Define the categories for your brokerage’s benefit and value

Depending on the type of brokerage, the value delivered may be as simple as billing consolidation, but many brokerages go much deeper in their value proposition.

This image depicts a funnel, where the following inputs make up the Broker Value: Integration, Interface and Management Enhancement; User Identity and Risk Management/ Security & Compliance; Cost & Workload Efficiency, Service Aggregation

Define the categories of brokerage value to add

  • Purchasing Agents save the purchaser time by researching services from different vendors and providing the customer with information about how to use cloud computing to support business goals.
  • Contract Managers may also be assigned power to negotiate contracts with cloud providers on behalf of the customer. In this scenario, the broker may distribute services across multiple vendors to achieve cost-effectiveness, while managing the technical and procurement complexity of dealing with multiple vendors.
    • The broker may provide users with an application program interface (API) and user interface (UI) that hides any complexity and allows the customer to work with their cloud services as if they were being purchased from a single vendor. This type of broker is sometimes referred to as a cloud aggregator.
  • Cloud Enablers can also provide the customer with additional services, such as managing the deduplication, encryption, and cloud data transfer and assisting with data lifecycle management and other activities.
  • Cloud Customizers integrate various underlying cloud services for customers to provide a custom offering under a white label or its own brand.
  • Cloud Agents are essentially the software version of a Contract Manager and act by automating and facilitating the distribution of work between different cloud service providers.

Info-Tech Insights

Remember that these categories are general guidelines! Depending on the requirements and value a brokerage needs to deliver, it may fit more than one category of broker type.

Brokerage types and value addition

Info-Tech Insights

Each value addition your brokerage invests in delivering should tie to reinforcing efficiency, compliance, frictionlessness, or enablement.

Value Addition Purchasing Agent Contract Manager Cloud Enabler Cloud Customizer Cloud Agent
Underlying service selection

Standard Activity

Standard Activity Standard Activity Standard Activity Common Activity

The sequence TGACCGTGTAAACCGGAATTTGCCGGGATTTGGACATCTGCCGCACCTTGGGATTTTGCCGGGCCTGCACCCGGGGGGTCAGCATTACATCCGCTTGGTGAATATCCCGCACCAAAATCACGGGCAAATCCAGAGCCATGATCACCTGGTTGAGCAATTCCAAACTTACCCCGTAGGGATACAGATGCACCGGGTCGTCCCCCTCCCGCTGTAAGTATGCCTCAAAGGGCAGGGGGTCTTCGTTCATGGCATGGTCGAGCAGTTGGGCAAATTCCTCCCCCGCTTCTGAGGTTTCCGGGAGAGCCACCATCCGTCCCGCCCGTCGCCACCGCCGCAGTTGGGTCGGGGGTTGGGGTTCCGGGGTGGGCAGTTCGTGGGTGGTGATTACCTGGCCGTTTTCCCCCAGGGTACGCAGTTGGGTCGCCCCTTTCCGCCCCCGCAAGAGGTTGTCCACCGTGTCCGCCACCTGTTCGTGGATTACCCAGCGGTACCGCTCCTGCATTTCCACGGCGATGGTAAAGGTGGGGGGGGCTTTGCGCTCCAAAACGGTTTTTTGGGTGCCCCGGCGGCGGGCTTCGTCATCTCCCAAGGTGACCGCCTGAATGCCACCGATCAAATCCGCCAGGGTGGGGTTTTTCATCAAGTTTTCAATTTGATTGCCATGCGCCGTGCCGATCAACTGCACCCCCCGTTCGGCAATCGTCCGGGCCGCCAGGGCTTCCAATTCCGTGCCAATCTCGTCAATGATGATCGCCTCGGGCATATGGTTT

Support and info Standard Activity

Common Activity

Standard Activity Standard Activity Common Activity
Contract lifecycle (pricing/negotiation) Standard Activity Common Activity Standard Activity
Workload distribution (to underlying services) (aggregation) Common Activity Standard Activity Standard Activity Standard Activity
Value-add or layered on services Standard Activity Common Activity
Customization/integration of underlying services Standard Activity
Automated workload distribution (i.e. software) Standard Activity

Start by delivering value in these common brokerage service categories

Security & Compliance

  • Reporting & Auditing
  • SIEM & SOC Services
  • Patching & Monitoring

Cost Management

  • Right-Sizing
  • Billing Analysis
  • Anomaly Detection & Change Recommendations

Data Management

  • Data Tiering
  • Localization Management
  • Data Warehouse/Lake Services

Resilience & Reliability

  • Backup & Archive
  • Replication & Sync
  • DR & HA Management
  • Ransomware Prevention/Mitigation

Cloud-Native & DevOps Enablement

  • Infrastructure as Code (IaC)
  • DevOps Tools & Processes
  • SDLC Automation Tools

Design, Transformation, and Integration

  • CDN Integration
  • AI Tools Integration
  • SaaS Customizations

Activity: Brokerage value design

Who are you and who are you building this for?

  • Internal brokerage (i.e. you are a department in an organization that is tasked with providing IT resources to other internal groups)
    • No profit motivation
    • Primary goal is to maintain compliance and avoid disintermediation
  • Third-party brokerage (i.e. you are an MSP that needs to build a brokerage to provide a variety of downstream services and act as the single point of consumption for an organization)
    • Focus on value-addition to the downstream services you facilitate for your client
    • Increased requirement to quickly add new partners/services from downstream as required by your client

What requirements and pains do you need to address?

  • Remember that in the world of cloud, users ultimately can go around IT to find the resources and tools they want to use. In short, if you don’t provide ease and value, they will get it somewhere else.
  • Assess the different types of cloud brokerages out there as a guide to what sort of value you want to deliver.

Why are you creating a brokerage? There are several categories of driver and more than one may apply.

  • Compliance and security gating/validation
  • Cost consolidation and governance
  • Value-add or feature enhancement of raw/downstream services being consumed

It’s important to clearly understand how best you can deliver unique value to ensure that they want to consume from you.

This is an image of a Venn diagram between the following: Who are you trying to serve?; Why and how are you uniquely positioned to deliver?; What requirements do they have and what pain points can you help solve?.  Where all three circles overlap is the Brokerage Value Proposition.

Understand the ecosystem you’ll require to deliver value

GCB

  • Enabling Effectiveness
  • Cost Governance
  • Adoption and User Satisfaction
  • Security & Compliance

Whatever value proposition and associated services your brokerage has defined, either internal resources or additional partners will be required to run the platform and processes you want to offer on top of the defined base cloud platforms.

Info-Tech Insights

Remember to always align your value adds and activities to the four key themes: